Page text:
RP #7 is surveying selected Brownfield sites in Baltimore and developing a GIS inventory of environmental data and activities at these sites.

RP#7: Environmental Assessment and GIS System Development of Brownfield Sites in Baltimore. Guangming Chen (MSU), Gbekeloluwa Oguntimein (MSU), and Sedley Williams (MSU). The objectives of this research project are: (1) to work in collaboration with city, state, and federal partners to collect, analyze, and document the data on the locations, usage history, risk factors, and potential for remediation of selected existing Brownfield sites in the Park Heights community within Baltimore; and (2) to develop a comprehensive GIS inventory of environmental activities at these sites and conduct outreach activities that will provide community service, environmental education, and information through the creation of a partnership with stakeholders impacted by Brownfields. This project team has conducted the following activities: (1) site visits and interviews with the residents; (2) information gathering through contacts with the Park Reist Corridor Coalition, library and internet search, and visits to Baltimore City Hall; (3) a survey of the auto-body shops in the Park Heights Reisterstown corridor with the objective of determining the environmental impact of the auto-body operation; and (4) GIS mapping of the Park Heights community using ArcGIS 8. The latter entails a GIS-layered database and query systems to display all assessment results on the GIS map.

Outreach Program. The CHSUE Outreach Program is a collaborative effort between JHU (lead institution), UConn (representing EPA Region 1), NJIT (representing EPA Region 2), and UM (representing EPA Region 3). The objective of the Outreach Program is to transfer knowledge and technology resulting from the research projects and expertise of the Principal Investigators and technical staff to communities with environmental contamination throughout the regions.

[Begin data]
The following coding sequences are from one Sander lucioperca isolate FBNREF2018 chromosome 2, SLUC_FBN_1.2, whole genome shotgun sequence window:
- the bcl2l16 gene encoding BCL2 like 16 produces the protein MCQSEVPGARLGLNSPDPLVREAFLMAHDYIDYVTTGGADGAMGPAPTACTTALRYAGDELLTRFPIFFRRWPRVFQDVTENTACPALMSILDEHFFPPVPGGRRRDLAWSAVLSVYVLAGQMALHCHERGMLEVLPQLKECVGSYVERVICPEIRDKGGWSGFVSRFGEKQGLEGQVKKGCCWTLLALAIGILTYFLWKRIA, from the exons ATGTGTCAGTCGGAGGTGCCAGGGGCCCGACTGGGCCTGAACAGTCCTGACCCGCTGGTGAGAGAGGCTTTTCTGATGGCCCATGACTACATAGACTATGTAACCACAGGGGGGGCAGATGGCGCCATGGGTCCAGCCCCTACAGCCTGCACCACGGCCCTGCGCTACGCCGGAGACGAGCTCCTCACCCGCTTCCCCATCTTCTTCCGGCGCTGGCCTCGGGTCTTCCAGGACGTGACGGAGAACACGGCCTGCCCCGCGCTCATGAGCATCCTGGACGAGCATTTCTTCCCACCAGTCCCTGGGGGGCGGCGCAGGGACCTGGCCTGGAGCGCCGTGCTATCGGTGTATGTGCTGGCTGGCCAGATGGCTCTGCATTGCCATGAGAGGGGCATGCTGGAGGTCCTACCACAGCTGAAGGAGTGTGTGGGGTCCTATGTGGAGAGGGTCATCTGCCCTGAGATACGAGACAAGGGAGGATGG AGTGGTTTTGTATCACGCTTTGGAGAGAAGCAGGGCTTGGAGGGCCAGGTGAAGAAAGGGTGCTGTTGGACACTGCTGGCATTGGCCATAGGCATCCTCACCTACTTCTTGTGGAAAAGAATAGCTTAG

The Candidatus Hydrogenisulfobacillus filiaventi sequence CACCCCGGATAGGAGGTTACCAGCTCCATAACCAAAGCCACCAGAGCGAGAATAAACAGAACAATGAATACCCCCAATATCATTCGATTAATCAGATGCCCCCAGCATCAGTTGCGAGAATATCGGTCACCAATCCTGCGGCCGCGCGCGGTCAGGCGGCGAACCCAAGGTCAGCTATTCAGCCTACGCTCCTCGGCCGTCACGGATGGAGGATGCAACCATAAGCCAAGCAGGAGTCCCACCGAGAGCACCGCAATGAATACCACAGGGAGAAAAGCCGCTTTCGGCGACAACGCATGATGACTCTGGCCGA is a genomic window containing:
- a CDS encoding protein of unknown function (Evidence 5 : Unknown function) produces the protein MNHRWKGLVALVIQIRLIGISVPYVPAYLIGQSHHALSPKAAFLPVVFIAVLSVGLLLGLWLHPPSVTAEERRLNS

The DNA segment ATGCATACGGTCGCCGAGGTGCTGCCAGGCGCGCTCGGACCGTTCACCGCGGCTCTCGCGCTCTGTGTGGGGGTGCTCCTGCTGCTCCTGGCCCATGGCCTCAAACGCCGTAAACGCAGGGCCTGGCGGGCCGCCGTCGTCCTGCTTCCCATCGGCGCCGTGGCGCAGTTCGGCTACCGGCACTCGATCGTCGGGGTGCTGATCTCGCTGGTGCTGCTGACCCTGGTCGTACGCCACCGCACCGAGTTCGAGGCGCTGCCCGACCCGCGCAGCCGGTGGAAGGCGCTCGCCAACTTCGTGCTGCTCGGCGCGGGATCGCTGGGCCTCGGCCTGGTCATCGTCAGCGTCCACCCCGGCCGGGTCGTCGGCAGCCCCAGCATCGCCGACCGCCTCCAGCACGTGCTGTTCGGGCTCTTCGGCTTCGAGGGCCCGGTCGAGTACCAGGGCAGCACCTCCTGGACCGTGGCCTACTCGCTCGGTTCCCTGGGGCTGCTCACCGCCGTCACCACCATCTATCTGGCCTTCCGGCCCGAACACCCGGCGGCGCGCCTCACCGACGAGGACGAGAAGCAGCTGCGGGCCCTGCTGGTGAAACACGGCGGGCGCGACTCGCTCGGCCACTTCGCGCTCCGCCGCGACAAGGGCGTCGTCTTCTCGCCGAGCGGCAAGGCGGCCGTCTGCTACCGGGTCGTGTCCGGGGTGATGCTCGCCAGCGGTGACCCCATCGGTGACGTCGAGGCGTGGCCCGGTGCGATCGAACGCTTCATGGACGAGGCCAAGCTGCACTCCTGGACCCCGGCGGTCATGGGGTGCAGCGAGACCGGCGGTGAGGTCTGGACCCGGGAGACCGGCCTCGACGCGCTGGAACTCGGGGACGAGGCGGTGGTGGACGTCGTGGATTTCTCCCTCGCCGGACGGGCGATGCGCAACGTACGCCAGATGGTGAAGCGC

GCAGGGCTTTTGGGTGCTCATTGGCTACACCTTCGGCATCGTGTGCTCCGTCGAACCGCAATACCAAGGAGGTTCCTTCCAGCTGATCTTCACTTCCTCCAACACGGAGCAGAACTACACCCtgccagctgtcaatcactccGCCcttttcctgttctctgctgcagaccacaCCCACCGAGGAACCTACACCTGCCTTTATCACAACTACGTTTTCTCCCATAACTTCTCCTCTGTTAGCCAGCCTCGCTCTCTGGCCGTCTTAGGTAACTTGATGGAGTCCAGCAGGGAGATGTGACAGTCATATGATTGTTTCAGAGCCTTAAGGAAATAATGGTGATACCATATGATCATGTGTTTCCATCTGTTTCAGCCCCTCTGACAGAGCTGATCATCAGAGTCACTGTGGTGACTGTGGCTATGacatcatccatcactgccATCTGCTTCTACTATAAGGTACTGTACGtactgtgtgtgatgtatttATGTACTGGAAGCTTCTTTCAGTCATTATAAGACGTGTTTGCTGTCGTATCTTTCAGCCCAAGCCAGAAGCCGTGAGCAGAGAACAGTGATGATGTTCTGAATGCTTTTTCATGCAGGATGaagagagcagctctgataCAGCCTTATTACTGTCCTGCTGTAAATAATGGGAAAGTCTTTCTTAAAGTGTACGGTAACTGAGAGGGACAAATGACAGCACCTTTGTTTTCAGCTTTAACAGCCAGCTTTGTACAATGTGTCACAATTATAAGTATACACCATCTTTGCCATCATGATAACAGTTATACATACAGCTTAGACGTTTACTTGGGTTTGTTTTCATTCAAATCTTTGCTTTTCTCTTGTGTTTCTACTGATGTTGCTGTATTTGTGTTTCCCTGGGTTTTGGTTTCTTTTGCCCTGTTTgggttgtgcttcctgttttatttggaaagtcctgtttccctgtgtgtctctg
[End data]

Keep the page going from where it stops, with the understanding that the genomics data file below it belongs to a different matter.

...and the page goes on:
The principal efforts of the Outreach Program include two distinct, but interrelated, components: Technical Outreach Services for Communities (TOSC) and Technical Assistance to Brownfields Communities (TAB). The objective of TOSC is to provide technical assistance and education to communities affected by hazardous waste, and to assist them with the restoration of their environment and neighborhood. The objective of TAB is to assist municipal officials, developers, and community groups with meeting the challenges of sustainable Brownfields redevelopment by providing education and technical assistance on the application of advanced science and technology.

The outreach activities during the period from October 1, 2001 to September 30, 2002, include 13 projects geographically distributed across EPA Regions 1, 2, and 3. Six projects are allocated under TOSC, and seven projects are allocated under TAB. The TOSC and TAB efforts include review of site characterization documents and remedial plans, review of hydrogeological data, workshops on Brownfields legislation and issues and remedial options for waste sites, training in redevelopment of Brownfield sites and former industrial areas, and communicating health effects for contaminants and information on health monitoring.

Advisory Committee. Two external advisory committees provide guidance to the CHSUE. Our Science Advisory Committee (SAC) is comprised of 16 representatives from EPA, industry, government offices and laboratories, and academia (Table 1). Professor Paul Roberts serves as Chair of the SAC. The purpose for the SAC is to assist the CHSUE in evaluating the merit, value, and contribution of research projects, and the relevance and importance of individual organizational elements to accomplishing the overall objectives of the Center. The first SAC meeting was held on October 21-22, 2002.

Our Outreach Advisory Committee (OAC) is comprised of 11 representatives from EPA, other government offices, and the community (Table 2). The purpose for the OAC is to assist the CHSUE in the development, implementation, and evaluation of education, knowledge transfer, and outreach activities and to identify outreach funding opportunities. The first OAC meeting will be held on November 7, 2002.

Table 1. Members of the SAC

Name Representation
Roberts, Paul; Chair Emeritus Professor, Stanford University
DiCola, Ron Assistant Director Environmental Affairs, Pfizer, Inc.
Grasso, Domenic Rosemary Bradford Hewlett Professor and Chair, Smith College
Harris, Reginald Senior Toxicologist, U.S. EPA Region 3
Inyang, Hilary Duke Energy Distinguished Professor, The University of North Carolina-Charlotte
Johnson, James Dean and Professor, Howard University
Josephs, Jon Hazardous Substances Liaison, U.S. EPA Region 2
Josephson, Jeff Special Assistant to the Director, U.S. EPA Region 2
Krammer, Kurt Environmental Manager, FMC Corporation
Kulujian, Norm Superfund Coordinator, U.S. EPA Region 3
Linak, William Chemical Engineer, United States EPA National Risk Management Research Laboratory Air Pollution Prevention and Control Division
Lorah, Michelle Research Hydrologist